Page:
They’re not going to toss a coin before Big Bash League matches, they’re going to toss a bat and call either “hills” or “flats.”
This is stupid and therefore brilliant because when it comes to T20 cricket in particular, stupid and brilliant are the exact same thing. It is also excellent news for those of us who feel that coins have held too much sway over society for far too long.
According to Wikipedia, the first coins were developed in Iron Age Anatolia, in what is now Turkey, in around the 7th and 6th centuries BC. Despite recent challenges from notes and contactless, the stubborn bastards still haven’t entirely gone out of fashion.
(We actually have a Turkish currency anecdote. We went to Istanbul when we were about 20 and accepted a kind parental offer of a million lira in coins that they had left over from a previous holiday. Neither they nor us thought to check how much this was in pound sterling. It turned out to be about a quid, so upon our arrival, we swiftly changed a larger sum of money and paid for everything in notes until our very last day. On that last day, we tried to use up the coins by buying kebabs and other street food and somehow came away with more than we could carry. Apparently street food was extraordinarily cheap in Istanbul back then and we really wish we’d made that discovery on day one. (Sub-anecdote: When we gave the guy at the bureau de change place fifty quid, he picked up a huge stack of notes and rapidly started counting them out, saying, “million, million, million, million…” When your mathematically-puny mind has spent the last few weeks laboriously grappling with any number of different exchange rates, this sort of thing triggers an instant and extremely heartfelt sigh-and-eye-roll combo. We just went for ‘one million = one pound’ in the end, which was close enough – although we still had to be extremely careful when counting zeros on menus.))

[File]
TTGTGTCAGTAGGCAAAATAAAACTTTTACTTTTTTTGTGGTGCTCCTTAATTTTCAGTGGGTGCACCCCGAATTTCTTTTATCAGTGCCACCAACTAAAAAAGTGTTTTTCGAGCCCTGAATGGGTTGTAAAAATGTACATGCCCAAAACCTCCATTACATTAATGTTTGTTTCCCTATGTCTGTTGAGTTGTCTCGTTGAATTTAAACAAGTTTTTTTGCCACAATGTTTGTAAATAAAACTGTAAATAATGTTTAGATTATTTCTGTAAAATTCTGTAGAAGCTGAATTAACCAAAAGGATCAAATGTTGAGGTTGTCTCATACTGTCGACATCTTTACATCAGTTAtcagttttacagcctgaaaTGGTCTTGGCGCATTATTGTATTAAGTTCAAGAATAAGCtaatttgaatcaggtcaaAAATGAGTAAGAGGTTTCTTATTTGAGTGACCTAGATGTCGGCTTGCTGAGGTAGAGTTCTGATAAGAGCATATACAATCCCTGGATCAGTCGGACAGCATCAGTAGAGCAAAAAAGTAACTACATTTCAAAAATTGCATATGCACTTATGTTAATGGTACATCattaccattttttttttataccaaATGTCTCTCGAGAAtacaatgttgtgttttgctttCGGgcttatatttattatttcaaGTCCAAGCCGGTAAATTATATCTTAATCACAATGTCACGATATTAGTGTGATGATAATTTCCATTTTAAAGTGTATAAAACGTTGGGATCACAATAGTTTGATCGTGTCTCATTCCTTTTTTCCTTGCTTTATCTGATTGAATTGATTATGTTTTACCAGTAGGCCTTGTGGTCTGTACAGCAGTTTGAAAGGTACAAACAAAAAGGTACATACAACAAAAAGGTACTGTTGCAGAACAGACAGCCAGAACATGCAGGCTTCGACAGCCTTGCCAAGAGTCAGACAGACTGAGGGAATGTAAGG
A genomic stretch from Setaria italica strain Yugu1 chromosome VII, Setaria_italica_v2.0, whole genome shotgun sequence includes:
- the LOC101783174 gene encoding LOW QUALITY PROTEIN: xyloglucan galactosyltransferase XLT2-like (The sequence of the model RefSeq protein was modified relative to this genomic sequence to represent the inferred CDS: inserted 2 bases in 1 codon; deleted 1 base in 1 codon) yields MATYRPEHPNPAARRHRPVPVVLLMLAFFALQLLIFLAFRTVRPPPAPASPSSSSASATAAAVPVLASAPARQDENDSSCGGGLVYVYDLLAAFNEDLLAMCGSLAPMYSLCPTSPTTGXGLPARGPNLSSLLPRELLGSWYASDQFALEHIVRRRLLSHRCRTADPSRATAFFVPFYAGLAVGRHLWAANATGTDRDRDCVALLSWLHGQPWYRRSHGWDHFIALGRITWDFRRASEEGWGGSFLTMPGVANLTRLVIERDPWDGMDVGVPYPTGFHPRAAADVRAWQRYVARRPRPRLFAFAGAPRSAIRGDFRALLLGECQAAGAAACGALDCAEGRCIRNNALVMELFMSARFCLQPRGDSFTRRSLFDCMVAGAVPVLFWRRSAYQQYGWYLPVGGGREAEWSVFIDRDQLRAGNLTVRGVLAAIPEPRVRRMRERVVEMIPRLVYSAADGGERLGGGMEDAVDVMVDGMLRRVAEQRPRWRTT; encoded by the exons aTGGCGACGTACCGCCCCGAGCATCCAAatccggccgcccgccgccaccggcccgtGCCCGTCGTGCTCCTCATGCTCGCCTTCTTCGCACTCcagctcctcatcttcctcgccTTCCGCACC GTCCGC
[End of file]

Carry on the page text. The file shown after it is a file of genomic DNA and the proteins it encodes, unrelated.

Hopefully cricket bats getting in on pre-match ceremonies is a statement of intent from them. Perhaps even an act of war. We would therefore like to take this opportunity to side with them in the ensuing conflict.
There’s a Bologna newspaper called Il Resto del Carlino, which means “the change you get from a Carlino.” A Carlino was the smallest unit of the local currency a hundred-or-so years ago, but for some reason people sometimes priced things at less than that. This meant that it wasn’t always possible to give people actual change, so they instead gave people a page of local news. (If only we could flog pages of King Cricket for such a hefty amount.)
We propose that all smaller units of currency – cents, pence, paise and the like – are abolished and instead replaced with cricket bats. Coins have had it their own way for long enough and the pocket industry could also do with a bit of stimulus and cricket-bats-as-change would surely provide this.